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All Clichés Are Bigger in Texas Award Nominee: Starting a Business Edition

Nothing says "cutting-edge business environment" like the inside of a western wear store.   (Photo: Bachir/Flickr)
Nothing says “cutting-edge business environment” like the inside of a western wear store. (Photo: Bachir/Flickr)

So Forbes recently ranked Dallas as one of the best markets in the country for starting a business. The seventh-best, to be exact. Said they of our fair city:

The northern Texas city gets consistently good marks across all categories. Its small businesses, while not as well-liked as others on our list, are likely to fall in high-growth industries and adopt social media. With nearly half of its businesses employing less than 50 people, Dallas also boasts a relatively large small business community.

That’s all good and fine. But we’re here to discuss their choice of photo in representing Dallas as a vibrant home to entrepreneurship: A row of western boots.

Let’s see how this compares to the art used for the remainder of the top 12:

  1. San Diego: an image of the city’s fun and funky downtown.
  2. Denver: a parkour enthusiast leaping among the city’s skyscrapers.
  3. Austin: a speaker holding forth at SXSW Interactive.
  4. Seattle: a view of Puget Sound from the city’s famed Public Market.
  5. Portland: a pretty, waifish girl bike shopping.
  6. San Francisco: the city’s gorgeous skyline and view of the bay.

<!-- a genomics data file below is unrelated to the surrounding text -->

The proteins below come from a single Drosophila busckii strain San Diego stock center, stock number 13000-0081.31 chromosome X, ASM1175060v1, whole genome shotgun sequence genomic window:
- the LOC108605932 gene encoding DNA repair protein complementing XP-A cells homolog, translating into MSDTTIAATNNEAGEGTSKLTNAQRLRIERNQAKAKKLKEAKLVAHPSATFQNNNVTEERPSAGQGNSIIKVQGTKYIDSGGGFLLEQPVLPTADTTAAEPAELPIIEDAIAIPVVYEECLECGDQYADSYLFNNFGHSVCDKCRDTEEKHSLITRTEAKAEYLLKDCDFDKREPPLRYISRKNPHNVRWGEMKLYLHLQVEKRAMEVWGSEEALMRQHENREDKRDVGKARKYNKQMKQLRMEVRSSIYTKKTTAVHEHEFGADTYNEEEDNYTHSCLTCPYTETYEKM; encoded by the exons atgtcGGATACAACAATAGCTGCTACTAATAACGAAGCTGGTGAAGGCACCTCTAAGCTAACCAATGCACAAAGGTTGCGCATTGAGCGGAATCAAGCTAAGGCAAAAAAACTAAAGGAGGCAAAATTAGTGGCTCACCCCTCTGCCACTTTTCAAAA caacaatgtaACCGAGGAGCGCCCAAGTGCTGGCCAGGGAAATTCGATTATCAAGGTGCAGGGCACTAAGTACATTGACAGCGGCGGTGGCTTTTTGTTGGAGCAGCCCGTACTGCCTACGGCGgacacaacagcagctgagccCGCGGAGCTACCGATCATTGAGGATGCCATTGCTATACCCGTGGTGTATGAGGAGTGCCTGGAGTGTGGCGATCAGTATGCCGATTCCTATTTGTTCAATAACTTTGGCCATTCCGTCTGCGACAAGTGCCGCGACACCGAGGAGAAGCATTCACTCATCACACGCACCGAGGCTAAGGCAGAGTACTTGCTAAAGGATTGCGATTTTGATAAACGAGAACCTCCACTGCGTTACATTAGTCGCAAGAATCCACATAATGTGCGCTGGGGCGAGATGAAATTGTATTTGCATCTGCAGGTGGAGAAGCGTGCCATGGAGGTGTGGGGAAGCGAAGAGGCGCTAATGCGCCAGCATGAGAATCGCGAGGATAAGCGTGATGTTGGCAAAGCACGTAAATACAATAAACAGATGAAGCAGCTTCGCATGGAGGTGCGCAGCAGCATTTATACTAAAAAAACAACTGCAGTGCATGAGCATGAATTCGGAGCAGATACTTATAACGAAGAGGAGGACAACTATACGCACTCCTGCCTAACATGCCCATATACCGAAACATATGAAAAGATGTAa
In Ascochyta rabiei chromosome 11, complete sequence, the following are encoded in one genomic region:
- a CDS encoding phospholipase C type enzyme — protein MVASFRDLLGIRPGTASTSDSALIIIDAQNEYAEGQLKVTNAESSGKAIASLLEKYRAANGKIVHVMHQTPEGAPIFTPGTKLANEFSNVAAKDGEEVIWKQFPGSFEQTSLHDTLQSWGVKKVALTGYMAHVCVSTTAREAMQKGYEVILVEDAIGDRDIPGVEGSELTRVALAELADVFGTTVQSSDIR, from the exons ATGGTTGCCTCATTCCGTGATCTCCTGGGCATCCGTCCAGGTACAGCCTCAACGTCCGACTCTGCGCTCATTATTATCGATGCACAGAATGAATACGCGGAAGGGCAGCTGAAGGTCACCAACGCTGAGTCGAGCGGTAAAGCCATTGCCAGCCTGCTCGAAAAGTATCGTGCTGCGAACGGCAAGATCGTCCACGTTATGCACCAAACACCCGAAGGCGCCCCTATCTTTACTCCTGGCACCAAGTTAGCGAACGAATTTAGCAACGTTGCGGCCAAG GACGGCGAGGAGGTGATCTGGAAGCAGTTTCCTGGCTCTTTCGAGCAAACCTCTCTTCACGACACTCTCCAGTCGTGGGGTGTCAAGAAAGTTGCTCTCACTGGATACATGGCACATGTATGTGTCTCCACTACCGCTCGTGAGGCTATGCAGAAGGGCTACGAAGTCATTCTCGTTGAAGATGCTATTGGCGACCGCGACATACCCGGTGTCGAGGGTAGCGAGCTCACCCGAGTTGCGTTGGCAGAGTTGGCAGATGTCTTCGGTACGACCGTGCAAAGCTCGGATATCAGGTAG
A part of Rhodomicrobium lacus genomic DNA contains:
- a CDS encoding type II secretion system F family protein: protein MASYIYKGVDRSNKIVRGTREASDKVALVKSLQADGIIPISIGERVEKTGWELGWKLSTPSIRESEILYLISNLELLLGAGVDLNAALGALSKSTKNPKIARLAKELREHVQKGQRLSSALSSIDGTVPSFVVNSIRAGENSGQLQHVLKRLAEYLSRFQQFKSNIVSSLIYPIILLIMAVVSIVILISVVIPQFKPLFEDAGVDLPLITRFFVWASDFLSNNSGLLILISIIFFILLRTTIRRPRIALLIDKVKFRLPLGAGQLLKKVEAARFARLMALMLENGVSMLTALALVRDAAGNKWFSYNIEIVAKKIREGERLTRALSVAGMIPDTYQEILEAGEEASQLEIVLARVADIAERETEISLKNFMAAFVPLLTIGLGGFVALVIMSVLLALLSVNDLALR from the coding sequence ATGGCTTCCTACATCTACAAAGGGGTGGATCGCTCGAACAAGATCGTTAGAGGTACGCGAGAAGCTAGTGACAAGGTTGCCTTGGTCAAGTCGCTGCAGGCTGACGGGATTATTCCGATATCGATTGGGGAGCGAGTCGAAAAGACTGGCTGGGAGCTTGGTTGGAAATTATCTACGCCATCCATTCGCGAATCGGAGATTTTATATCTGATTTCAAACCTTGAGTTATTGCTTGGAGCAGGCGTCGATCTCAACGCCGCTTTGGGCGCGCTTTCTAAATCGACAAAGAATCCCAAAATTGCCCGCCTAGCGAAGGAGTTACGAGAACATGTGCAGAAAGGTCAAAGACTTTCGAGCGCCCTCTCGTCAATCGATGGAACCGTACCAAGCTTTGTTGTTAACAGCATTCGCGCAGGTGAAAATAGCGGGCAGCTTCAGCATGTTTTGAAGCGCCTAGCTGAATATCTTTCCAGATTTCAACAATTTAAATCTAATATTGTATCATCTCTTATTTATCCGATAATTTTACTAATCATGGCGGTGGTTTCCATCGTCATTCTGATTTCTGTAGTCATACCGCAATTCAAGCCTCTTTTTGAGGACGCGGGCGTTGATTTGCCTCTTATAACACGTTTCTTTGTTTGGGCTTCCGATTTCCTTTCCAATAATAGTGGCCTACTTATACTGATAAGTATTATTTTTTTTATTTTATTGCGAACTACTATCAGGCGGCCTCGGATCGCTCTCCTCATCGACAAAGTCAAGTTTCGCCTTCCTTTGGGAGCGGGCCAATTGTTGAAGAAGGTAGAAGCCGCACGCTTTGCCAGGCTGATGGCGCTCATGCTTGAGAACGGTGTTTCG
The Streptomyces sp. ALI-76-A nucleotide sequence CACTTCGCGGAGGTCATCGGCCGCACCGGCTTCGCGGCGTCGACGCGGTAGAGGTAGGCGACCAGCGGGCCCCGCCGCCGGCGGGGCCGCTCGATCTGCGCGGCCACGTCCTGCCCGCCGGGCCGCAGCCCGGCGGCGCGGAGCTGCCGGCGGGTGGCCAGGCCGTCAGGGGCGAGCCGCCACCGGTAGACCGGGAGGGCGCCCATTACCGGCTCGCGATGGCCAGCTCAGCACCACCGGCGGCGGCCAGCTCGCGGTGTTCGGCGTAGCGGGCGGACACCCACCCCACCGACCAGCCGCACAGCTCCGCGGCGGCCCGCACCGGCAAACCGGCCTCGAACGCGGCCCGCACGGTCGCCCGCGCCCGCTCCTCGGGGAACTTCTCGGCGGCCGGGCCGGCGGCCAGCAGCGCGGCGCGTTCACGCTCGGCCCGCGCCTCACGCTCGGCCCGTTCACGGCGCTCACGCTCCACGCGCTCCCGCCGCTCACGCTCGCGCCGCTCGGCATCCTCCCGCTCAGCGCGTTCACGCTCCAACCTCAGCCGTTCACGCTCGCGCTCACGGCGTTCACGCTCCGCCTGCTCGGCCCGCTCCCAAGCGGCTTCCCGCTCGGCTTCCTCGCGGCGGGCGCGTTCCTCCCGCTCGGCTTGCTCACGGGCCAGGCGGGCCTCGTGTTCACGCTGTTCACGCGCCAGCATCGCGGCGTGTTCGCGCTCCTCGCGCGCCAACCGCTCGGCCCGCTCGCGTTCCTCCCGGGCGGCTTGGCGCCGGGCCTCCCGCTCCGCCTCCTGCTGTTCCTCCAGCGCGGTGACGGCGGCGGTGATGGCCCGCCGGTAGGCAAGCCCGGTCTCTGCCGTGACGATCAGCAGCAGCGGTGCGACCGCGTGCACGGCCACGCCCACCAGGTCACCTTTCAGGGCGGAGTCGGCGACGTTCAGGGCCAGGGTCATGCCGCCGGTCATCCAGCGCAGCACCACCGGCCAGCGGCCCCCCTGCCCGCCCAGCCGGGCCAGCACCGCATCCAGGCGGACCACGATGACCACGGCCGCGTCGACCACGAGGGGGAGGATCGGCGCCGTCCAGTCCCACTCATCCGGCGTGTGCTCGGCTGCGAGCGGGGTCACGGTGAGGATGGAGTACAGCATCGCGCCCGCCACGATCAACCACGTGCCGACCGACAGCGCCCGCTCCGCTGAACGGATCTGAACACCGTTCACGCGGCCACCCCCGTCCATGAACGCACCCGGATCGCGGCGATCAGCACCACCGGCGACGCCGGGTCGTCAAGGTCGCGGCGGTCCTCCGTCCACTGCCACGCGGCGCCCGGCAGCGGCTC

7. Dallas: Boots
  8. Boston: Rows of tightly-packed housing
  9. New York: A hipster-run taco joint.
  10. Chicago: a cool-cat advertising agency
  11. Las Vegas: A vomitous mass of American iconography consumed and regurgitated back onto the Strip.
  12. San Jose: A young nonprofit founder mentoring other young attractive entrepreneurs.

Judging purely on the photos, then, where do you want to start a business? I think we only top Boston, maybe.

3 comments on “All Clichés Are Bigger in Texas Award Nominee: Starting a Business Edition

  1. Oh iStock and your massive collection of mediocre at best artwork. How I love you.

  2. I fear that no matter how hard we try to make Dallas a hip, trendy, progressive place, and shed our cowboy, backwards, conservative image, it will do no good as long as we continue to vote in the types of people that run this state. How can you be viewed by outsiders as being somewhat of a progressive place when you have the likes of Rick Perry, Ted Cruz, et al, and soon to be Dan Patrick and Greg Abbott, running your state and supposedly speaking for and on behalf of the majority of people in this state. I believe that until we start voting in folks who more truly represent the diversity of this state then will continue to have this cowboy, backwards image. inuvinue

  3. I agree with jbarn. As long as Dallas continues to be located in Texas, we’re just going to keep getting this kind of thing.